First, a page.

This motorcycle serves many purposes for me. Sometimes it’s transportation, sometimes it’s a tool for meditation, and sometimes, like this ride on Father’s Day – it’s a time machine.
I was born in northern New Jersey and I lived in the area until I was 12-years-old when my family relocated to Florida. My dad wanted to leave the bustle of the northeast and start his own business so he could forge a better life for our family of 7. During those years before we moved, my entire extended family lived in the area. Everybody. 4 Grandparents, 3 aunts, 3 uncles, and 10 cousins. There were, parties, parades, barbeques, and birthdays so often it seemed like they were daily events. Nobody was divorced. That was taboo in the community at the time. I was lucky to have had this solid experience of family as nowadays many families are separated for different reasons. I myself am divorced and estranged from my former step-daughter.
One of my favorite memories as a boy was getting to go to my paternal grandparents house to spend the night. My brothers, sisters, and I got to take turns staying over. Sometimes it was two at a time. Many a great memory was formed in this house. My dad grew up in this place with my grandparents, his brother, and the family dog, a boxer named Reggie. It was a comfortable home filled with stories and history. My grandfather had a full-blown rumpus room in the basement complete with a bar, pool table, darts, puck bowling, and a pinball machine. It was paradise to kid. The elders would be upstairs as the kids played in the underground amusement park making a racket.
My grandfather was a hilarious character. He was quick with a smile and very physical in the sense that he always had a hug or tussle-on-the-hair for me. He was an interesting man because he was so ritualistic. When he would throw a baseball with me, he wouldn’t just toss it. He would have to rub the ball between his hands to get the laces to stand up, spit on his fingers for improved grip, and then perform a crazy wind up before releasing the throw. He was a funny man and I think much of my demeanor comes from him. I shake hands hard and hug people I just met. I make jokes and I can get loud when I am excited. It was my grandfather’s way. He used to call me “Jojo the Tiger” which I believe was a reference to Jo-Jo White who played for the Detroit Tigers from ’32 – ’38. He kept a seemingly endless supply of Lifesaver Pep O Mints in his shirt pocket. He would crack the candies into 4 pieces so that when giving them out to the grand kids they would go farther than giving each child a whole one. He was a larger than life and I could fill many pages talking about the man. He passed away when I was a senior in high school and I miss him to this day.
My dad lives is St. Augustine and I was not able to be with him on this Father’s Day. As a substitute, I decided I would go visit the house he grew up in – my grandfather’s house. It’s exactly 18.7 miles from where I live in Harlem to 6 Valley Road in Paterson, NJ. I thought about that. I have moved so many times and I wind up mere minutes from where I spent so much time as a boy. It’s almost as if magnetism were at play, drawing me nearer to where my memories live.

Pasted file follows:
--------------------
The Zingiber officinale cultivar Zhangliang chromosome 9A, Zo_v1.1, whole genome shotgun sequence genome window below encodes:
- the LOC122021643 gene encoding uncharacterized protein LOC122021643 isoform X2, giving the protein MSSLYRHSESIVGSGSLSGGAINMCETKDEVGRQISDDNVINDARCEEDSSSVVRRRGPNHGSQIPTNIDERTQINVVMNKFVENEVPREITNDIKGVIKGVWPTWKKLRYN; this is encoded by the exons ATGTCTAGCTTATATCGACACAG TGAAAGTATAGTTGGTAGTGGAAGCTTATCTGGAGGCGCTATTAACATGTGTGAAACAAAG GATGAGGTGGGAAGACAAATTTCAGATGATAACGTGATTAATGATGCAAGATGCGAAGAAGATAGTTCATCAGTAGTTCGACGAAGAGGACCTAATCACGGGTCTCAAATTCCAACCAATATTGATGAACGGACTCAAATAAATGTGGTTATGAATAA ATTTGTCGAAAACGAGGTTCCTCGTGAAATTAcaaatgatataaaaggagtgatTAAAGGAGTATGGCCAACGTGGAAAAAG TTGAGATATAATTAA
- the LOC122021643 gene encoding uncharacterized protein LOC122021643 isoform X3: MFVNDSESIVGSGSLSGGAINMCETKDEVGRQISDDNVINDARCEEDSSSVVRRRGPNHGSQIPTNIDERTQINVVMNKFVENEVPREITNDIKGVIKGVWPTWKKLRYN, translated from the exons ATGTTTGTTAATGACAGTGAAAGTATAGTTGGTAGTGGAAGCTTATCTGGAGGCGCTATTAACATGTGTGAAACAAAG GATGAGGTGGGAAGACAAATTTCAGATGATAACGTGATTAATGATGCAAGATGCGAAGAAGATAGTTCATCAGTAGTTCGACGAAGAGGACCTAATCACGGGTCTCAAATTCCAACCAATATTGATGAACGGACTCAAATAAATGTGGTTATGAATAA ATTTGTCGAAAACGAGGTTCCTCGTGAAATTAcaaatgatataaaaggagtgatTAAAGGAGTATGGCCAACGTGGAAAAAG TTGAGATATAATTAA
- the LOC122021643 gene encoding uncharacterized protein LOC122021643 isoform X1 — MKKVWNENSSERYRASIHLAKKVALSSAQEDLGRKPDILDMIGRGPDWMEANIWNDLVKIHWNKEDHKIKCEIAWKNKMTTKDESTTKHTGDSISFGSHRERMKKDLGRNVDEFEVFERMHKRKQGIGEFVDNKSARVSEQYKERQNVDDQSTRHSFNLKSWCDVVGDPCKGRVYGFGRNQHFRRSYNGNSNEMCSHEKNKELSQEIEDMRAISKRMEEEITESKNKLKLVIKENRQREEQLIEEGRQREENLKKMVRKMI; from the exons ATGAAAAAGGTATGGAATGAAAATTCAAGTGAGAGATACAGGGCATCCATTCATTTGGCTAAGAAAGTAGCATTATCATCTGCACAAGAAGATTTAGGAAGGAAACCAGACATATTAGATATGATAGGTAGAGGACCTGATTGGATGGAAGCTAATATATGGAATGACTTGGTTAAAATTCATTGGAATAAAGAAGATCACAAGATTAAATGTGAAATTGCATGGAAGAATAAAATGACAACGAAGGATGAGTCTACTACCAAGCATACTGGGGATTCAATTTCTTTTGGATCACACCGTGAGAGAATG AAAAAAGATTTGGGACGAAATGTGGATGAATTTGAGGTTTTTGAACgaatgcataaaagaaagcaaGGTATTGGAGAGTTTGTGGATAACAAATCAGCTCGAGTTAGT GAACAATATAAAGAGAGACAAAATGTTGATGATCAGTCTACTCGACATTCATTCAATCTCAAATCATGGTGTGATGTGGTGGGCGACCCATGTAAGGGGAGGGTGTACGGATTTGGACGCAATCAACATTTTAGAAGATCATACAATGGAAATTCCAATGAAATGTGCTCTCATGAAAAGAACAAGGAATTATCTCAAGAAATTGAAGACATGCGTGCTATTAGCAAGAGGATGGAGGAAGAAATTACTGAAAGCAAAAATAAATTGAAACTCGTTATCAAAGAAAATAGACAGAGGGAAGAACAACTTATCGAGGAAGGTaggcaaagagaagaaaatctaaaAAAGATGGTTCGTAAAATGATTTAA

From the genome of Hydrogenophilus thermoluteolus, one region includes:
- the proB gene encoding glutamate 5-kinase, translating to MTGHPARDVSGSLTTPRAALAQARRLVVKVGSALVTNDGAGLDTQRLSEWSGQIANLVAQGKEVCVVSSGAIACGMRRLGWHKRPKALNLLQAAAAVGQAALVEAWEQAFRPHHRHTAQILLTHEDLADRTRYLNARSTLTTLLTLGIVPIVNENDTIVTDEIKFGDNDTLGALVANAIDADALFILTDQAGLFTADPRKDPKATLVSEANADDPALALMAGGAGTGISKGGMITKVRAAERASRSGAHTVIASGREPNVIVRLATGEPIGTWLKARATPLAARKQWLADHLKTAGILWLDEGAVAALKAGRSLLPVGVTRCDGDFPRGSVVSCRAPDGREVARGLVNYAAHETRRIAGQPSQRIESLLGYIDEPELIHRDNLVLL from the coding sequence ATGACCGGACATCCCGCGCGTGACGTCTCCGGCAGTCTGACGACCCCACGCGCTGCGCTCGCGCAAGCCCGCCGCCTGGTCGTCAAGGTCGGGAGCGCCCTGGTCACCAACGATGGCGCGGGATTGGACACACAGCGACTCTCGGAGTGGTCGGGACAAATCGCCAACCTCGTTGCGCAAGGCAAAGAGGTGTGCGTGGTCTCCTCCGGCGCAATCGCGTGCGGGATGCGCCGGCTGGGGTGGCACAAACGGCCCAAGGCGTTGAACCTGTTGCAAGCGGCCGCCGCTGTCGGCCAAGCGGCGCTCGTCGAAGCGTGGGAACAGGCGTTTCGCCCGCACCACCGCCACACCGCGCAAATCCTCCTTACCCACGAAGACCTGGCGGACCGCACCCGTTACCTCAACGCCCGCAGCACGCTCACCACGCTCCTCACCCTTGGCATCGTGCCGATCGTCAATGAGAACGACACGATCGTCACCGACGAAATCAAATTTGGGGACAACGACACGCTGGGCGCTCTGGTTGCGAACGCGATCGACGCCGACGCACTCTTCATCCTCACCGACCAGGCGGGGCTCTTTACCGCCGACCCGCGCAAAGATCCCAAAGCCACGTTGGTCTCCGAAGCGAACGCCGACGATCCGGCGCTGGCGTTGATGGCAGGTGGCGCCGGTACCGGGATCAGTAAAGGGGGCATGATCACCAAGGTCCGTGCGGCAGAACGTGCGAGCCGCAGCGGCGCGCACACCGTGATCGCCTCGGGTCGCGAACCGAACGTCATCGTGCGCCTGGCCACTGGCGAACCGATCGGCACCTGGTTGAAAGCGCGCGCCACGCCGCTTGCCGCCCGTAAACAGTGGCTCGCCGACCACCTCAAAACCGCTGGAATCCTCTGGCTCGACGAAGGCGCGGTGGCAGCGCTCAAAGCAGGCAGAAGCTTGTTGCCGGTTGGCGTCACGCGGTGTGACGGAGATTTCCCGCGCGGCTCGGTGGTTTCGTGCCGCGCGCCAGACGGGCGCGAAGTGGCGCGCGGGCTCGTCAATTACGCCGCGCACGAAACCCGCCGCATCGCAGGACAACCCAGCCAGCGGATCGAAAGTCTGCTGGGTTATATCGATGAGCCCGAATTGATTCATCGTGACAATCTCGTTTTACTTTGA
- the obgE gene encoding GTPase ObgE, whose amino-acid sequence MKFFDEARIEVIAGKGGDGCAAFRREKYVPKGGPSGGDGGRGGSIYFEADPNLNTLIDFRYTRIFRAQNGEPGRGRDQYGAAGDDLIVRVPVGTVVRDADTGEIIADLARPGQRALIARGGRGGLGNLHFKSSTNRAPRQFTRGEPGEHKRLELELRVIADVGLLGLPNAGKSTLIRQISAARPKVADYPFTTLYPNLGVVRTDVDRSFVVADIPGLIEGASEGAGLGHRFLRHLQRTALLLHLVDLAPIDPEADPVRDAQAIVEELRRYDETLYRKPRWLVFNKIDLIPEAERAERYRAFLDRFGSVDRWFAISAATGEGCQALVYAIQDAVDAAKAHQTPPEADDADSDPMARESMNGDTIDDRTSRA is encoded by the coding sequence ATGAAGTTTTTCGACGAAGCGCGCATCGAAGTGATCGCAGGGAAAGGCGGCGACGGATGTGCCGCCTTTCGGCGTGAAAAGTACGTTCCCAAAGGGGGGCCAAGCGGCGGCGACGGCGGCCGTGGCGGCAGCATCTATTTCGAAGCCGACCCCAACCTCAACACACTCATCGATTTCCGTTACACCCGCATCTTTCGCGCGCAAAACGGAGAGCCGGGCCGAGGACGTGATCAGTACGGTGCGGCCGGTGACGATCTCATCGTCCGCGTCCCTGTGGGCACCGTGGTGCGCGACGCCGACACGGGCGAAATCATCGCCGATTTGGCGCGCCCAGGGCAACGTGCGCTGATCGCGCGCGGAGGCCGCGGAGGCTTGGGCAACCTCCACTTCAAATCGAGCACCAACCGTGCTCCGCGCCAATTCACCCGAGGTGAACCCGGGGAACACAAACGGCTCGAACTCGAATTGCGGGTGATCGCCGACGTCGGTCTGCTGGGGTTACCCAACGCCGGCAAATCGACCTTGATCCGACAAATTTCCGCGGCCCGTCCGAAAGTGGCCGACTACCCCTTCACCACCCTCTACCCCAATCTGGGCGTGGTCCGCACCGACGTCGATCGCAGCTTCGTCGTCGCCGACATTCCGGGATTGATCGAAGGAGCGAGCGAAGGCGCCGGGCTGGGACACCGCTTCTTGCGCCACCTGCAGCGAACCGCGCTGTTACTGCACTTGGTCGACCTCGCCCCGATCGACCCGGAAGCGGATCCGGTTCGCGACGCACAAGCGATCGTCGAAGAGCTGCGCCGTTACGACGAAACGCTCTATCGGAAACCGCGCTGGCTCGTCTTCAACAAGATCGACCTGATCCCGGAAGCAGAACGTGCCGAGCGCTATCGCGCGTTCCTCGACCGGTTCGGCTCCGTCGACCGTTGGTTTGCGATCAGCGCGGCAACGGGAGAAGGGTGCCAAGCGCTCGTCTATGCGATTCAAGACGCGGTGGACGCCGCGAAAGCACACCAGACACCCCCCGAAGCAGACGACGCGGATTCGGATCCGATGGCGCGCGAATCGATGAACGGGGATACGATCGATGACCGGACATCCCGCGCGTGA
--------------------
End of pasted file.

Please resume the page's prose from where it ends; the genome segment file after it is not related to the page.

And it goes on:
Today’s drive was not about being on the road. Today was about visiting the old places that I knew from my youth. I left about 9am and made my first stop at my grandfather’s house. I pulled onto the side of the road across the street and took some pictures. I emailed one to my dad and brother and wished them both a happy father’s day. I called my dad but got his voicemail, so I just left a message. I’m sure he got a kick out of the picture. Looking at the second floor bedroom where I used to stay, I remembered a specific moment. I used to love sitting by the window and watch the headlights rush by on the busy street long after I should have been asleep. It was exciting to me as my parent’s house was on a very quiet avenue and being at grandpa’s felt like being in a city. One night while watching and listening to the cars, I figured out how old I would be in the year 2000. I arrived at the number 35. I must have been around 8 at the time, and I couldn’t believe that I would ever get to that age. What would I be doing? What would I be? Now here I was at 47, looking at the place where I made that calculation in what seems to be a second ago. Time is a blur. An non-renewable resource that we don’t appreciate until it starts to run out.
I thought about a few other great memories like my grandfather giving me my first pocket knife and warning me, “Always cut away from yourself!” I of course ignored this advice and cut a chunk out of my finger. He wrapped the wound in a white cloth hanky that he always carried, and I watched as a red dot blossomed larger and larger. He later bandaged it tight with a band-aid. He never told my parents of the incident because he knew if he did I wouldn’t be able to keep the knife. I still sport the scar on my pinky from that day. I am glad to bear it because it always reminds me of my grandfather. I also remember sitting in one of my grandfather’s t-shirts watching Snub Pollard in his magnet car on TV with my brother John, the air conditioner fighting off the heat from hot summer night. So many great times that I didn’t realize were so great until now. Simple things silly adults like me try to recapture on motorcycle rides.
Across from the house is a driveway that leads up to Lambert Castle, a small fortress nestled on the side of Garret Mountain. I drove up and parked the Brick in the visitor’s drive of the Castle which is a small museum. It was closed, so I just looked around. More memories flooded back. I recall my dad buying paper kites and putting them together for me and my 2 brothers and 2 sisters. He showed us how to put the proper bend in the wooden struts of the kite to provide the correct stiffness and catch the breeze better. My father has taught me so many skills throughout my life. I guess the greatest skill he taught me is not really a a skill at all, but a mindset: “Everything can be figured out”. He never said those words but by example he taught me to not fear taking things apart and putting them back together. If it is broken, it can be fixed. If it is in pieces, it can be reassembled. It gave me a very do-it-yourself point of view that I have carried with me to this day. I use this mindset in my job, my hobbies, and even my relationships. This ideology does not always work for the last item though. Sometimes those just can’t be fixed, they just need to be let go as I have learned.